SINGAPORE: As the COVID-19 pandemic continues to hit demand and supply, businesses will get more help with labour and rental costs under the S$33 billion Fortitude Budget announced by Deputy Prime Minister Heng Swee Keat in Parliament on Tuesday (May 26).
To help businesses retain workers, the Government will extend wage subsidies under the Jobs Support Scheme (JSS) by one month for all firms, computed based on wages paid in August.
This means companies will get wage subsidies for all local employees for 10 months. Firms will receive this additional month of subsidies in the October payout.
READ: COVID-19: 75% wage subsidy for firms in all sectors to be extended till May, measures to cost S$3.8 billion
Under the JSS, which was first announced in February, the Government co-funds between 25 per cent and 75 per cent of the first S$4,600 of gross monthly wages paid to each local employee.
Mr Heng, who is also Finance Minister, had raised the wage subsidy for all firms to 75 per cent for the months of April and May.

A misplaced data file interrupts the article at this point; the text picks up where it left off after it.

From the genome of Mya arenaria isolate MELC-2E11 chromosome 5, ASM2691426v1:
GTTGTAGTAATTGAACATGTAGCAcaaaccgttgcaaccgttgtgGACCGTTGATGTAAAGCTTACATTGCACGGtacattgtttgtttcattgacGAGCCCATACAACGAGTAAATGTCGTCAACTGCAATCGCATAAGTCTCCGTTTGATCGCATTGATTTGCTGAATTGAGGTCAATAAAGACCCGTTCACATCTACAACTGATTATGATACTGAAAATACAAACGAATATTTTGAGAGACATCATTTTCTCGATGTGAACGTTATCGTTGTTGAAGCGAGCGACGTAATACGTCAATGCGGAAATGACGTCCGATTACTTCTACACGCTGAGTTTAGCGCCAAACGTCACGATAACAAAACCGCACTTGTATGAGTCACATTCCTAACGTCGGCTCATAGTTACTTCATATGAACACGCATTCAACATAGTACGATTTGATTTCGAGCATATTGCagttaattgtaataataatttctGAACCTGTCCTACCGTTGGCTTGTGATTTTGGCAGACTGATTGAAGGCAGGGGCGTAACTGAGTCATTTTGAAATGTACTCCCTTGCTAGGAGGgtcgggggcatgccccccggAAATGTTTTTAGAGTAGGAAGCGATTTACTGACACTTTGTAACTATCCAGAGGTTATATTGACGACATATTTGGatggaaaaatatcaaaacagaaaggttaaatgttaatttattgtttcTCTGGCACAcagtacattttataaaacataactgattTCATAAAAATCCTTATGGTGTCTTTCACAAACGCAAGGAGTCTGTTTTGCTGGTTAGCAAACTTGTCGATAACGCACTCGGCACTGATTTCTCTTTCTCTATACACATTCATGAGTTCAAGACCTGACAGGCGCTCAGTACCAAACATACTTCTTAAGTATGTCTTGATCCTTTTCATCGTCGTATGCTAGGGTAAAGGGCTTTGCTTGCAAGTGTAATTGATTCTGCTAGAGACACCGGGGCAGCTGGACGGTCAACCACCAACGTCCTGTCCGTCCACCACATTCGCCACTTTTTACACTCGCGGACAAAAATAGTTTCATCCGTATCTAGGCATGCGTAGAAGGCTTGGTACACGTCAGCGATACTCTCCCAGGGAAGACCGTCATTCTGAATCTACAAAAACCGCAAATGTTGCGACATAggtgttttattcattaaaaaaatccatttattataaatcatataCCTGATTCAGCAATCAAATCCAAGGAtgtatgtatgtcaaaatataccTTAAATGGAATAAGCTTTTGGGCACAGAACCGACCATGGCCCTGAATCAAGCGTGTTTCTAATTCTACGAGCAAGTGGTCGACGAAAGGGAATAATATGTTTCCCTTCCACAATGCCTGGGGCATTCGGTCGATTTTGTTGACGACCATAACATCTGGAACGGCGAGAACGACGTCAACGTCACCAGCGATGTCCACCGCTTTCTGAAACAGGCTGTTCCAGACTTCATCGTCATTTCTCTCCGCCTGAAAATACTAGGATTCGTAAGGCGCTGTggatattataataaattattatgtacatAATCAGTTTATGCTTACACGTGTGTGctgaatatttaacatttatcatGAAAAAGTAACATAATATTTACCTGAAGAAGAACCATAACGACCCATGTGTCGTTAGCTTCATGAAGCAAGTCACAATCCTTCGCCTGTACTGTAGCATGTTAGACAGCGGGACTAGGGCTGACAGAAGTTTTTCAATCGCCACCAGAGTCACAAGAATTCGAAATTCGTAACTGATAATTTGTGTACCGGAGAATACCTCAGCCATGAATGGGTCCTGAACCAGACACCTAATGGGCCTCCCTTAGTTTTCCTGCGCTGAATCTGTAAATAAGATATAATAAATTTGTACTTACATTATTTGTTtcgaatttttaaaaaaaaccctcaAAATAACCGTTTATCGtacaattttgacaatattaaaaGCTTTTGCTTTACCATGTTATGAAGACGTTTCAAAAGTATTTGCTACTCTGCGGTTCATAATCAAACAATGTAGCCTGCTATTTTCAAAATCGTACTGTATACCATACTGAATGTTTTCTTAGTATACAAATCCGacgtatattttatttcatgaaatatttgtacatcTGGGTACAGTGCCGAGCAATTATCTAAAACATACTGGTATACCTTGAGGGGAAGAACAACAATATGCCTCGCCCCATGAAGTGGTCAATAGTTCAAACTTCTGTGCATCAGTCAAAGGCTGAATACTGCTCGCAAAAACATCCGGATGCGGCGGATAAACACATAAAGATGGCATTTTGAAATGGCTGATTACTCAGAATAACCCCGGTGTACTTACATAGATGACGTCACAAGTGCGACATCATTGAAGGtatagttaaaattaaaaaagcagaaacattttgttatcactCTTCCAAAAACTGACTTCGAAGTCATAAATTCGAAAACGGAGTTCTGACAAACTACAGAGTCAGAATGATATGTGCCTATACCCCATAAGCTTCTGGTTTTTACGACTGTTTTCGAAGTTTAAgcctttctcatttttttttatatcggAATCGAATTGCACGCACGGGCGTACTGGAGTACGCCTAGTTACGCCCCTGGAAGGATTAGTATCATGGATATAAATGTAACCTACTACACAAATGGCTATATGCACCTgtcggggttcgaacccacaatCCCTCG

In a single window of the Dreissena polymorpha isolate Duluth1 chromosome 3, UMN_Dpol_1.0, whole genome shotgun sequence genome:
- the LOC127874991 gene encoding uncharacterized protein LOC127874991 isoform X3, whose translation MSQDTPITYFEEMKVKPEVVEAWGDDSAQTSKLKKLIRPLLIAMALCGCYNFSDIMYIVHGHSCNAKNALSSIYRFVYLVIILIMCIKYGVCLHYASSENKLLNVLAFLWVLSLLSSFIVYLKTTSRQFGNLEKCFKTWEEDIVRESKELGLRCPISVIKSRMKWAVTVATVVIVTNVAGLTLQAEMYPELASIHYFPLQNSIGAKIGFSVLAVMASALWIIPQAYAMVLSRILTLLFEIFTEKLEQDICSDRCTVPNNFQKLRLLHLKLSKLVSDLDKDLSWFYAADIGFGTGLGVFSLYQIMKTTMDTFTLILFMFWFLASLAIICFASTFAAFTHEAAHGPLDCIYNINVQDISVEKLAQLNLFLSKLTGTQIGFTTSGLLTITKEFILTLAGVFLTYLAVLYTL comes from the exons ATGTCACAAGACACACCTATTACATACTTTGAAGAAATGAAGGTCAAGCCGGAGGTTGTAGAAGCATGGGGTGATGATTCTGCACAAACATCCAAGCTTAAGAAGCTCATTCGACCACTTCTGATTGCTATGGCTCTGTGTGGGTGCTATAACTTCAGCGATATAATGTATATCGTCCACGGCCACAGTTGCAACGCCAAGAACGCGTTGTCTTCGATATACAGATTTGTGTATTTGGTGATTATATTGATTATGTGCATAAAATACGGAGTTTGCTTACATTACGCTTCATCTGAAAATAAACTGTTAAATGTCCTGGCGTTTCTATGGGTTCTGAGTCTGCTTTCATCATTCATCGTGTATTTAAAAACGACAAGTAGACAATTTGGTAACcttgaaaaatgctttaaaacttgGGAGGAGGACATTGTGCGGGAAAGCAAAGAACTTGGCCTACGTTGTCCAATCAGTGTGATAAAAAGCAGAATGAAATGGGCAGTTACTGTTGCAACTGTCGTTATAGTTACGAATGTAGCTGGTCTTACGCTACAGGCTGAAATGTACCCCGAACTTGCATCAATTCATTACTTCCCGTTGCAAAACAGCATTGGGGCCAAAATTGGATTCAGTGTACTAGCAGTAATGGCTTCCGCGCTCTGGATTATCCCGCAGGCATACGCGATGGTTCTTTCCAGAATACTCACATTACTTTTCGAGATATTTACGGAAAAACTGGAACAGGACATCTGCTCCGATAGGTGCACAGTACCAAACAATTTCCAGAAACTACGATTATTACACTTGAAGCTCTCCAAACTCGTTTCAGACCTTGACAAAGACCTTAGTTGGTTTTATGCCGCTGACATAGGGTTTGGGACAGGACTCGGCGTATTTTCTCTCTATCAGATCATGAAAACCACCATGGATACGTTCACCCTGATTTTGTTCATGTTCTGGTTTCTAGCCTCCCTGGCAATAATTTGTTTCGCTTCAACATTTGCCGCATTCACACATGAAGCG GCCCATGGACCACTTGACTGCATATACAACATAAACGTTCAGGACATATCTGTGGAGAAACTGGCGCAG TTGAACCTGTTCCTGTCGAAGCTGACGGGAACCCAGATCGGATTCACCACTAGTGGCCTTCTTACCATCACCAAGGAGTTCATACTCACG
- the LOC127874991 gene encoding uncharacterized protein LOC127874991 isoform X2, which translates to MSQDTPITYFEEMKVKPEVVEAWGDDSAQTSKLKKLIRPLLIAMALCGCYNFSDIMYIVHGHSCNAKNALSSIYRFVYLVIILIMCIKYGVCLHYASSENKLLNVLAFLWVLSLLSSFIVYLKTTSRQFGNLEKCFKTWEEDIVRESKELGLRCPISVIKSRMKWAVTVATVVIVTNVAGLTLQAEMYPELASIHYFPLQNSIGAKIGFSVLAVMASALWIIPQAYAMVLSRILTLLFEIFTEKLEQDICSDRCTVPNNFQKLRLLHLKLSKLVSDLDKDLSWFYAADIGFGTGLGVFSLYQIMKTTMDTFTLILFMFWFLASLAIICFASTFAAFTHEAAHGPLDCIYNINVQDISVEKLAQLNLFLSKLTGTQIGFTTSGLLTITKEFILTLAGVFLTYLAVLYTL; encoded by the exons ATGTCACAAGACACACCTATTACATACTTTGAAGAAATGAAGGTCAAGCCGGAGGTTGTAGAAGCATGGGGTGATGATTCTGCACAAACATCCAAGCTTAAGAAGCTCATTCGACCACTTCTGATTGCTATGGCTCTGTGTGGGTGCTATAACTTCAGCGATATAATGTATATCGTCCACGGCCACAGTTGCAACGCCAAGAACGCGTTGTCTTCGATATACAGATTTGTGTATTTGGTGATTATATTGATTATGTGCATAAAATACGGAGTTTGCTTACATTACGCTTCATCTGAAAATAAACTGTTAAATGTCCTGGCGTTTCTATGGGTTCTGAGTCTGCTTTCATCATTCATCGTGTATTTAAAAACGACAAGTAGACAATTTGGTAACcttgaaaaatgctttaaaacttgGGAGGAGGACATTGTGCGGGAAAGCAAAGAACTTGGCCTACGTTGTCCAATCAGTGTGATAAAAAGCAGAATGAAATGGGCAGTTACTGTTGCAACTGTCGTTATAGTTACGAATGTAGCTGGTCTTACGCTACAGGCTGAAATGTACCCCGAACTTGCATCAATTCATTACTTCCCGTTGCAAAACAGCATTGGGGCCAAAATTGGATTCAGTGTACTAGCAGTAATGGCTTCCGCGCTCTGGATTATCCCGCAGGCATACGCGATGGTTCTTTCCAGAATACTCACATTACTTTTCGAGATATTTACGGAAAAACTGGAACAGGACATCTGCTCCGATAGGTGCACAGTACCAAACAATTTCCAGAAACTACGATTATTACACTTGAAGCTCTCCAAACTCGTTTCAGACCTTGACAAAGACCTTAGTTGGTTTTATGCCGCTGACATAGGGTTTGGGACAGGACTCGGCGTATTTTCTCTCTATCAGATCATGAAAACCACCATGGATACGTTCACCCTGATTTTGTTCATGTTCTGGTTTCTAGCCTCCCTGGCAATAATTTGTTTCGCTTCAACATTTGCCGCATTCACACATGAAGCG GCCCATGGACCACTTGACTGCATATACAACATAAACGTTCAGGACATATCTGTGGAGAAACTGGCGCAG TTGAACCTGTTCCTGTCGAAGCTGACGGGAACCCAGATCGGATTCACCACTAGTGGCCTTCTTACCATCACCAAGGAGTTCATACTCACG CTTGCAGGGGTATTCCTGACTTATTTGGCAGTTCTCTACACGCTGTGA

For businesses that cannot resume operations immediately after the "circuit breaker" period, Mr Heng said the Government will continue to provide a 75 per cent wage subsidy until August, or when they are allowed to reopen, whichever is earlier.
Such businesses include retail outlets, gym and fitness studios, as well as cinemas.
READ: S$33b Fortitude Budget aimed at providing jobs, supporting workers and firms through 'difficult period' of COVID-19
The Government will also refine the classification of firms in the different JSS tiers to give more support to sectors that are more severely impacted by the pandemic, Mr Heng said.
For example, firms in the aerospace sector, including those in maintenance, repair and overhaul, will receive 75 per cent in wage subsidies. Firms in the retail, as well as marine and offshore sectors will now receive 50 per cent support.
Eligible firms will receive a back-payment by July that tops up previous JSS payouts to the higher level of support.
In all, these enhancements to the JSS will cost S$2.9 billion.
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FOREIGN WORKER LEVIES